In November, journalists with the BBC protested against their own management for being selective in its coverage of the war, dehumanising Palestinians and failing to show the Israeli atrocities.

Universities are pushing back against their pro-Israel funders who want to rein in the anti-Zionist sentiments on campuses, and at least one president has resigned.

Public protests are being staged in the UK, France, Germany, Australia and Canada, demanding an immediate ceasefire in Gaza. None of these governments can even consider suppressing these protests, and sooner or later, these will have their effect on the policies of these countries.

This is how genuine democracies give voice to their citizens' concerns against their own governments turning rogue.

The London Metropolitan police recently provided another example of how real democracies work.

Various organisations had planned a massive march in support of Palestine on Armistice Day last month. The home secretary and the government of Uncle Tom (brazenly pro-Israel) wanted the police to deny permission for it. The police commissioner refused, on the grounds that there was no threat to law and order and he could not legally ban the march.

Braverman went public on the issue, accusing the London Police of partisanship and selective favouritism. The commissioner stood his ground, the march went ahead peacefully and the only arrests were of some right-wing elements who attempted to disrupt it.

The London protest march for Palestine near the BBC office, captured from the roof of the building (photo courtesy @usmi_sargodhian/X)
The London protest march for Palestine near the BBC office, captured from the roof of the building (photo courtesy @usmi_sargodhian/X)
@usmi_sargodhian/X

And guess what? There was so much anger and outrage against Braverman that a couple of days later, Sunak had to sack the home secretary.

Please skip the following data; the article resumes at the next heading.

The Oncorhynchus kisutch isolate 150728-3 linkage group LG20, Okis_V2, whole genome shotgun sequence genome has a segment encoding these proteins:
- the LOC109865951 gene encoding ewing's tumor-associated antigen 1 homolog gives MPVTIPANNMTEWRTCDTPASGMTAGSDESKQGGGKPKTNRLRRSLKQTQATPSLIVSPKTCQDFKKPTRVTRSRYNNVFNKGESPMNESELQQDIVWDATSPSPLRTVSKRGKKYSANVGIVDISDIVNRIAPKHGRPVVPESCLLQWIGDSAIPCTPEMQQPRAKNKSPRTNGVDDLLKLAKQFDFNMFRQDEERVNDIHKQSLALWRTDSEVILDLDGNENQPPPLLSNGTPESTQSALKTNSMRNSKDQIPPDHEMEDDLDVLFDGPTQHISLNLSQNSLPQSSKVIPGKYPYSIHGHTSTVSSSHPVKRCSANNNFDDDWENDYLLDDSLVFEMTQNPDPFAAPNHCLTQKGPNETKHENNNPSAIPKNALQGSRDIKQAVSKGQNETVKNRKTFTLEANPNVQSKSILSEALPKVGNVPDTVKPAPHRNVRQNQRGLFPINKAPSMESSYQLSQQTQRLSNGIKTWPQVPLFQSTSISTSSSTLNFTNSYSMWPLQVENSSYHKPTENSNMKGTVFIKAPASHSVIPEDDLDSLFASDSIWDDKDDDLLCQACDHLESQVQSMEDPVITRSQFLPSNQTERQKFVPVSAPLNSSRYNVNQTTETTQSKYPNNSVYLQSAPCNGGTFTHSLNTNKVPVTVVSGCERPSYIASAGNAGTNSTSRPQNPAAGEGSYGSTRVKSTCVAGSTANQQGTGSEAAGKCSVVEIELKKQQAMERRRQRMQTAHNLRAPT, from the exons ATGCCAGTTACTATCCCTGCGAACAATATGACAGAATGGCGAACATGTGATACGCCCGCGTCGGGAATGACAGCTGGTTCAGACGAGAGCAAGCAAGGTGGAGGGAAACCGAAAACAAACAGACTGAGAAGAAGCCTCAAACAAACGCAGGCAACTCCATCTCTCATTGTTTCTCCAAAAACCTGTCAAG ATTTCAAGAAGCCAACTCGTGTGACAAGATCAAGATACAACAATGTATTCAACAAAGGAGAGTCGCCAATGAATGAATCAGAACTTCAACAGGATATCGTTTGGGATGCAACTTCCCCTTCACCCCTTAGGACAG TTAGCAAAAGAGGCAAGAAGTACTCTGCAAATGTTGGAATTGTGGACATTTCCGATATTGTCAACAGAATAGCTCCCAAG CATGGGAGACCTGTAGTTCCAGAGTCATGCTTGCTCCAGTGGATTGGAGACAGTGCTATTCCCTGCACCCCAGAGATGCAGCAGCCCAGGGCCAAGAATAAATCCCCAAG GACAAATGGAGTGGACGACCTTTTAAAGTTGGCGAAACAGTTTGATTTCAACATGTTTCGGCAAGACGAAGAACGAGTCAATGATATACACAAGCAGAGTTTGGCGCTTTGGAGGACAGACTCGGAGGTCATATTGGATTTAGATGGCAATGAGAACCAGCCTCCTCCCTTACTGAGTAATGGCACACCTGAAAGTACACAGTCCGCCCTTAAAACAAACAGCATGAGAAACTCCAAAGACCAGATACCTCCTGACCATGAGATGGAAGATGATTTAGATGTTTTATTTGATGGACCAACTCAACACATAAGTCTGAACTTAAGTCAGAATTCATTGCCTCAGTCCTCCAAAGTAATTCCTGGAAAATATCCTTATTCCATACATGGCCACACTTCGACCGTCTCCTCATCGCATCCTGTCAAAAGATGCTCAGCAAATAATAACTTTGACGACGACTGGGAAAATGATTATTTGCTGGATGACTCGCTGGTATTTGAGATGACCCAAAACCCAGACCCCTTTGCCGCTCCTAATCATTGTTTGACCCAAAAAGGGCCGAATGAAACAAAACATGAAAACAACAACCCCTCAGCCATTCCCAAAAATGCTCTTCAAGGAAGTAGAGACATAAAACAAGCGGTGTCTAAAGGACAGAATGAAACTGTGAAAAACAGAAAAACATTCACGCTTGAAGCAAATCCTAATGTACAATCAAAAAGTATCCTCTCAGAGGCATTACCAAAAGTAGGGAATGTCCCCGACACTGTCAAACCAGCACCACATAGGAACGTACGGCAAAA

This is how democracies work—not like our own police, who have become like private militia of any ruling party, whether at the Centre or in the states.


Meanwhile, our defence chiefs are looking increasingly like men of straw, notwithstanding their impressively resplendent uniforms, with more stars than in the Milky Way. They have been silent even as the political executive has run roughshod over their decades-old culture and ethos, changing their regimental traditions, ranks, uniforms, mode of recruitment, perhaps even interfering in operational and tactical matters.

And now, we are told, some of these retired worthies may even be attending the inauguration of the Ram Mandir, a politico-religious event, further eroding the apolitical and religion-neutral ethos of our armed forces.

Compare this with the stance adopted by General Milley, the chairman of the US Joint Chiefs of Staff, who resisted every move by Trump to use the military to stay on in power. He made his reservations clear to the White House and almost resigned in June 2020, but then told his staff: "If they want to court-martial me or put me in prison, have at it... I will fight from the inside." 

Real democracies, as opposed to fake ones:

  • respect their citizens' sentiments,

  • do not suppress them by the use of force, and

  • have robust institutions and civil societies that stand up and let themselves be counted at critical moments.

We are not yet a fake democracy, but we are getting there fast.

Democracies do not die at the hands of governments alone. When public conscience and opinion dies, so do democracies.

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Avay Shukla is a retired IAS officer and author of The Deputy Commissioner’s Dog and Other Colleagues. He blogs at avayshukla.blogspot.com